Given the changes facing the European, and global, economic landscape in the wake of financial crisis, it is perhaps time to rethink some of the existing policies in order to ensure a future with stability and growth. On Wednesday, April 13 Pier Carlo Padoan, the Italian Minister of Economy and Finance, delivered a lecture on this topic titled “How can Europe contribute to global stability and economic growth?” Following the lecture was a panel discussion with Kemal Dervis, Vice President and Director, Global Economy and Development at The Brookings Institution, and Jan Svejnar, Director of the Center on Global Economic Governance and James T. Shotwell Professor of Global Political Economy at Columbia University. The event was organized by the Center on Global Economic Governance in collaboration with The Brookings Institution, Global Economy and Development Program as part of the Ambassador Donald and Vera Blinken Lecture Series on Global Governance.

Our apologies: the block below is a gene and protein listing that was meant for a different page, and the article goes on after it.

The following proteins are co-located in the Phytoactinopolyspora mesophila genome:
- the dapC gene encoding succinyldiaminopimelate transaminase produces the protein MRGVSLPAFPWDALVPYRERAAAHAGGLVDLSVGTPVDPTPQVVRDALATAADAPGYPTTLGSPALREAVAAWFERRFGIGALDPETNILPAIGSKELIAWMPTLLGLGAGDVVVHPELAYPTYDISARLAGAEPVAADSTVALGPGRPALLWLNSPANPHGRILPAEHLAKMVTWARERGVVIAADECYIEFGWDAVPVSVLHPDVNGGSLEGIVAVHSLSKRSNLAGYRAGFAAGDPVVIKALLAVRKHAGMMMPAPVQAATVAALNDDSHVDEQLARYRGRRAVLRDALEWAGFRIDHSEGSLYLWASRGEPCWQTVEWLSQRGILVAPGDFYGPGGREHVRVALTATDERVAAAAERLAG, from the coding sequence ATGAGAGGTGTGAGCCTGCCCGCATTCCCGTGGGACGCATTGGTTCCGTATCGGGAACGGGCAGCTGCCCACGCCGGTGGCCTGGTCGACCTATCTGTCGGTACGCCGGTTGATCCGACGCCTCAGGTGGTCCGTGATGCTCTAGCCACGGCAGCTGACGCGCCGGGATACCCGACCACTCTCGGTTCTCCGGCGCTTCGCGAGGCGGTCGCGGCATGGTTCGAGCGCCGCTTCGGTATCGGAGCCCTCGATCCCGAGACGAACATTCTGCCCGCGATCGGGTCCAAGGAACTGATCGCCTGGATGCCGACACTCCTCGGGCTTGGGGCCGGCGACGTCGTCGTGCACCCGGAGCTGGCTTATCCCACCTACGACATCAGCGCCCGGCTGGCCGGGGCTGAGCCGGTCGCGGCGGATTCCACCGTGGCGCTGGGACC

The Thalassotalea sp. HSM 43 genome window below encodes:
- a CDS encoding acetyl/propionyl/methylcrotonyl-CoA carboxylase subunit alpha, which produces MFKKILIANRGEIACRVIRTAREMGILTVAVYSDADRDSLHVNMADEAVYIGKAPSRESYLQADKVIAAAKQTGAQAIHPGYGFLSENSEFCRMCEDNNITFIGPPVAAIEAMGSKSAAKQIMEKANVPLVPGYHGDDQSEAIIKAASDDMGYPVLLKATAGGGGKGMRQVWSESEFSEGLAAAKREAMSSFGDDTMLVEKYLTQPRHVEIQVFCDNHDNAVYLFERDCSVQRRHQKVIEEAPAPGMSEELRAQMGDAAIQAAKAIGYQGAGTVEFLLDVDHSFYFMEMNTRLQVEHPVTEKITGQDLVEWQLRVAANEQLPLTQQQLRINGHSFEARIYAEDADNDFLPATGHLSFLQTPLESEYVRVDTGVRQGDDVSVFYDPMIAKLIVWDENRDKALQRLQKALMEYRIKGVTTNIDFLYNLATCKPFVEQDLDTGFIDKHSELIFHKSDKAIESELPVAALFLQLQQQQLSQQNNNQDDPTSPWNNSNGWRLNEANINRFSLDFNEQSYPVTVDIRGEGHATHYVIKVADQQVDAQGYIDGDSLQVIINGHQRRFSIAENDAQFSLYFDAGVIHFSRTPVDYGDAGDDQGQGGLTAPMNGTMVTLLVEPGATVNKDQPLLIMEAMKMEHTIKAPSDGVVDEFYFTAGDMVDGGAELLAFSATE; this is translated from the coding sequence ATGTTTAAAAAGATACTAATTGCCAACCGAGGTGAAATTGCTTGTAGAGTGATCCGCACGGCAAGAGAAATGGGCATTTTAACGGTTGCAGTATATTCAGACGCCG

Minister Padoan began by providing some perspective and context to frame his discussion of proposals to rethink economic policy in Europe. He noted that in 2009 many economists felt that, although the recession was severe, the economy would quickly bounce back as previous recessions had. This notion was incorrect, as there have been several dips since 2009, indicating that this was a balance sheet recession rather than a cyclical recession. Minister Padoan tied this to the present day situation in which many forecasters are revising down their numbers for the economy as the new fashionable concept is ‘secular stagnation’.
Minister Padoan then went on to talk about the role of policy making in Europe in light of the context he discussed. He noted that the job of policy making is to generate new expectations on fundamentals. In particular, policy making currently needs to address the issue of uncertainty as it is much deeper than once thought. He elaborated on four elements that add to uncertainty and make investment decisions more difficult to pursue: 1) A lack of clarity on the process of European integration; 2) Impediments to growth; 3) The state of Europe’s ‘financial integration’; and 4) Geopolitical risks.